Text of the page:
If you have gutters on your house, and you also have flowerbeds, a backyard garden, or even just some potted plants, you really should have a rain barrel too! A rain barrel sits under one of the downspouts connected to your gutters, so the rain water that falls onto your roof is diverted into the barrel. Using the water from your rain barrel is a simple way to water all those flowers and plants in your yard, without running up your water bill. And aside from being good for your wallet, rain barrels are also good for the planet! Especially in regions that are currently suffering from periods of drought, collecting and using the water from your rain barrel can be a great way to conserve a precious resource.
I’m not exaggerating when I tell you that making your own rain barrel is actually REALLY easy! It probably took me a half-hour to make this one (and that includes the time it took to take the photos!) And if you already happen to have a barrel or trash can that you can use for this project, you’re halfway done already! :-)
Disclaimer: Rainwater collection is prohibited in some areas. Check with your local authorities.
So here’s what you’ll need to make your own rain barrel…
- Garbage can with a lid, or a water barrel
- Spigot kit with bulkhead fitting
- Power drill, and a drill bit matching the size of hole needed for your spigot
- Thread seal tape (also called PTFE tape)
- Waterproof silicone sealant
- Mesh screening material
- Utility knife
Once you have your garbage can or water barrel picked out, the next step is probably the trickiest (but I found a way to seriously simplify it, so bear with me.) Depending on what kind of spigot you get, you’ll need to drill a certain size of hole on your trash can to accommodate your spigot. Spigots are readily available a home improvement stores and online, but I was worried I wouldn’t be able to find a suitably sized drill bit (especially since I wasn’t looking to spend a lot of money buying a set of drill bits, just to have one that I was going to use once.)
So after a bit of searching, I managed to find this spigot kit on Amazon that included a drill bit that would make the perfect-sized hole. I highly recommend getting this kit (or something like it) because it made the whole process a breeze!
To drill the hole for my spigot, I put the drill bit into my power drill, measured about 4 inches up from the bottom of my trash can, and carefully drilled the hole.
Once the hole was done, I dropped the bulkhead fitting into the trash can, and pushed it through the hole so the washer was up against the inside of the trash can. Then I screwed on the nut part, so it was relatively tight, but not tightened all the way just yet.
I applied the thread seal tape to the threaded end of the spigot, wrapping the tape around the spigot about 5 times. Then I screwed the spigot into the bulkhead, got the spigot to the correct angle, and tightened the nut piece the rest of the way with the help of some pliers.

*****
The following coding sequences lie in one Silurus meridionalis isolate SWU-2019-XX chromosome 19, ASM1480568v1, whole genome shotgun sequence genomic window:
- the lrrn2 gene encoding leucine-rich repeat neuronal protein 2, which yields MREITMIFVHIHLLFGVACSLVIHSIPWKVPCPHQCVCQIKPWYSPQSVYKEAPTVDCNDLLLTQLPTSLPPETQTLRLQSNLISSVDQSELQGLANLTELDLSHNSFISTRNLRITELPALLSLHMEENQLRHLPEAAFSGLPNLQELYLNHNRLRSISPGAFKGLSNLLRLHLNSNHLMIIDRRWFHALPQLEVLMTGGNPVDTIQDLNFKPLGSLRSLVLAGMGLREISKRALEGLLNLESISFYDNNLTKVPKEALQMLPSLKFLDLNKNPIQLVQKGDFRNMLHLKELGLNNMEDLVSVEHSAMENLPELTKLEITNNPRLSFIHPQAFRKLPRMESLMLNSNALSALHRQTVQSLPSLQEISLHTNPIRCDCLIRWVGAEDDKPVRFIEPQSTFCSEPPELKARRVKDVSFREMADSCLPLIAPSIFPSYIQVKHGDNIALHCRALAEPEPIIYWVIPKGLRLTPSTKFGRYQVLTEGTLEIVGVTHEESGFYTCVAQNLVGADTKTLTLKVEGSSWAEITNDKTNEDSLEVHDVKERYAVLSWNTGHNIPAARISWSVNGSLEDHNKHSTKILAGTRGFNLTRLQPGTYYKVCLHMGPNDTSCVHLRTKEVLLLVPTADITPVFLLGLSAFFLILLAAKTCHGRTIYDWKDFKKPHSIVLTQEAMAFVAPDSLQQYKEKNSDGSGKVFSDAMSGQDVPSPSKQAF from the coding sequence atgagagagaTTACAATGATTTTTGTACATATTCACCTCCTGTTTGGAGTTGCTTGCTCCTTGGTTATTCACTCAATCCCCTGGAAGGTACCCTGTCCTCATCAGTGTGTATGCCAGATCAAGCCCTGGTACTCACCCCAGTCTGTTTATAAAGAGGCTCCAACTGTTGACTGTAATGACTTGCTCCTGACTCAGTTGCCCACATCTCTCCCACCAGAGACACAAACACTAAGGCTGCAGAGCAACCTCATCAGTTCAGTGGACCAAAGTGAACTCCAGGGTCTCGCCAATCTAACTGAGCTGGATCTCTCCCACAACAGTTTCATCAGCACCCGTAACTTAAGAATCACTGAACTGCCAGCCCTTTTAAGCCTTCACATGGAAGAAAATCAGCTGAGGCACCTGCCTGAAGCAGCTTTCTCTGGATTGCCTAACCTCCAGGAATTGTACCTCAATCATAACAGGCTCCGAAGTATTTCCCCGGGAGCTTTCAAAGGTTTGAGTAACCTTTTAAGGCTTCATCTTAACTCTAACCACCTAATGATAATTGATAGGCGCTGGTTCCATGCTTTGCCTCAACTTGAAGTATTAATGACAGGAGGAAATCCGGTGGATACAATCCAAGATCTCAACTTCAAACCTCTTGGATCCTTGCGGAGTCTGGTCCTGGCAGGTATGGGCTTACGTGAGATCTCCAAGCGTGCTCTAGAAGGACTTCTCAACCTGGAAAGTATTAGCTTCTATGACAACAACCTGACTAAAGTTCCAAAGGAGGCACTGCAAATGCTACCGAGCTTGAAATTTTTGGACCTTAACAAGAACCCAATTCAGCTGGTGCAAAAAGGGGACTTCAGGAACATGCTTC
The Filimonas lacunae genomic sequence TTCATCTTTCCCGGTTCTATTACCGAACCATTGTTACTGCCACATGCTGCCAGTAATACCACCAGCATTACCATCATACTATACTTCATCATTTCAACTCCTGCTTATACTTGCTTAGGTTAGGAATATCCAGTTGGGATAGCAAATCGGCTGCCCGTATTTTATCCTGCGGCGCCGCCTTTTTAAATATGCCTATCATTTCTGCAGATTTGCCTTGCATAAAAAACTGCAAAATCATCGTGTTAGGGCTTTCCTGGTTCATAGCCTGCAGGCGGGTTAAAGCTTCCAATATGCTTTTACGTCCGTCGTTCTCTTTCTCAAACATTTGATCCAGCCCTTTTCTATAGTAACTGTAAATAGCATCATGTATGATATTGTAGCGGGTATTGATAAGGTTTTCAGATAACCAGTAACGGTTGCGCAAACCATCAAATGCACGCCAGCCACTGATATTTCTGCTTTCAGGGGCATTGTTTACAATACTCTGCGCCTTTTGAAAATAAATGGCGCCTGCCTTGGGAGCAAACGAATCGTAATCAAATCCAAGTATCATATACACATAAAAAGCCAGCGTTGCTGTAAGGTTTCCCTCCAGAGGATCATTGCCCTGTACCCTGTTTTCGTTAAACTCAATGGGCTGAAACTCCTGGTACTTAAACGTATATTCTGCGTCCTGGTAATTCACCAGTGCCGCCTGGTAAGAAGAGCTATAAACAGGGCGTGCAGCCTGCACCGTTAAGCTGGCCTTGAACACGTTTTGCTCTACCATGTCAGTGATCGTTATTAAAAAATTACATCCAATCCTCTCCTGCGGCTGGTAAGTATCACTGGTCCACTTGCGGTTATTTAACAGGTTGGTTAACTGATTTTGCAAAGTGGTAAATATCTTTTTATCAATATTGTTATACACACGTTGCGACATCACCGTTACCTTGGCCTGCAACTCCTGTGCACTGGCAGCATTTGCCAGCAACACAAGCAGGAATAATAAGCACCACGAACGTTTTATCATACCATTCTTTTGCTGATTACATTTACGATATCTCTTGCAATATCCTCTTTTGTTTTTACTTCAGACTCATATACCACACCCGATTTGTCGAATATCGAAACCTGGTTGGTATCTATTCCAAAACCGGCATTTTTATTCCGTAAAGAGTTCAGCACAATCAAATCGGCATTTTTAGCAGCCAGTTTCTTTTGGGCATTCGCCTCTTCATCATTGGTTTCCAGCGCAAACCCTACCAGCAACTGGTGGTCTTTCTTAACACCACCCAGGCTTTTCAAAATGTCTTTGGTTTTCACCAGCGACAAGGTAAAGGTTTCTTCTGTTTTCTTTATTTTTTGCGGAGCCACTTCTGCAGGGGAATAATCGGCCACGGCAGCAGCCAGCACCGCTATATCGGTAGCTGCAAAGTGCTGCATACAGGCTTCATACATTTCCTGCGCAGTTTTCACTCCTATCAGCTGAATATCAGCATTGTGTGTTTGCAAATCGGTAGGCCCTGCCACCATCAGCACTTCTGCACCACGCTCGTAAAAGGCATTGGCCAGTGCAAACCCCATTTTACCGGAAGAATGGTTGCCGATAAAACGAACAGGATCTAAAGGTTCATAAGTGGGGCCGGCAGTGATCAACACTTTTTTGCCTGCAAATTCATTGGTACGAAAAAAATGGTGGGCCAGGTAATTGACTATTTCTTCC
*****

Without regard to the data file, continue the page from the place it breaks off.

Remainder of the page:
The last thing I did was apply waterproof sealant to the spigot, on both the inside and outside of the garbage can, where the metal meets the plastic. The tube of sealant was inexpensive, so I used it for just a bit of extra insurance to make sure the spigot wouldn’t leak. Make sure to let your sealant dry for the recommended time before exposing it to water.
Now that my rain barrel had a functioning spigot, it also needed a lid. Having an uncovered container of standing water in your yard is basically an open invitation for all kinds of creepy crawlies and pests to breed there, so we really want to keep that from happening! Luckily, you can keep out most pests with just a couple of easy preventative measures.
First, you’ll want to cut a small hole for the water to flow into from your downspout. Once you know where you’re going to place your rain barrel, you’ll be able to see where the downspout is going to meet the barrel. Mark that area off with a sharpie, then use your utility knife to cut the hole into your lid.
The final piece of the puzzle is the screen. Most bugs will be deterred by a simple piece of mesh screening, like the kind you’d find on a screen door. Rolls of this material can be found at most hardware stores, and online too. Cut a piece that hangs a few inches over the edges of your barrel or garbage can, then put the lid in place over the screen to keep it in place.
Now place your rain barrel underneath your downspout and wait for rain! Oh, and pat yourself on the back for doing your part to help conserve water! :-)
(Note: To make it easier to fit your watering can underneath your spigot, you can raise your barrel up a few extra inches by making a platform using bricks or cinderblocks.)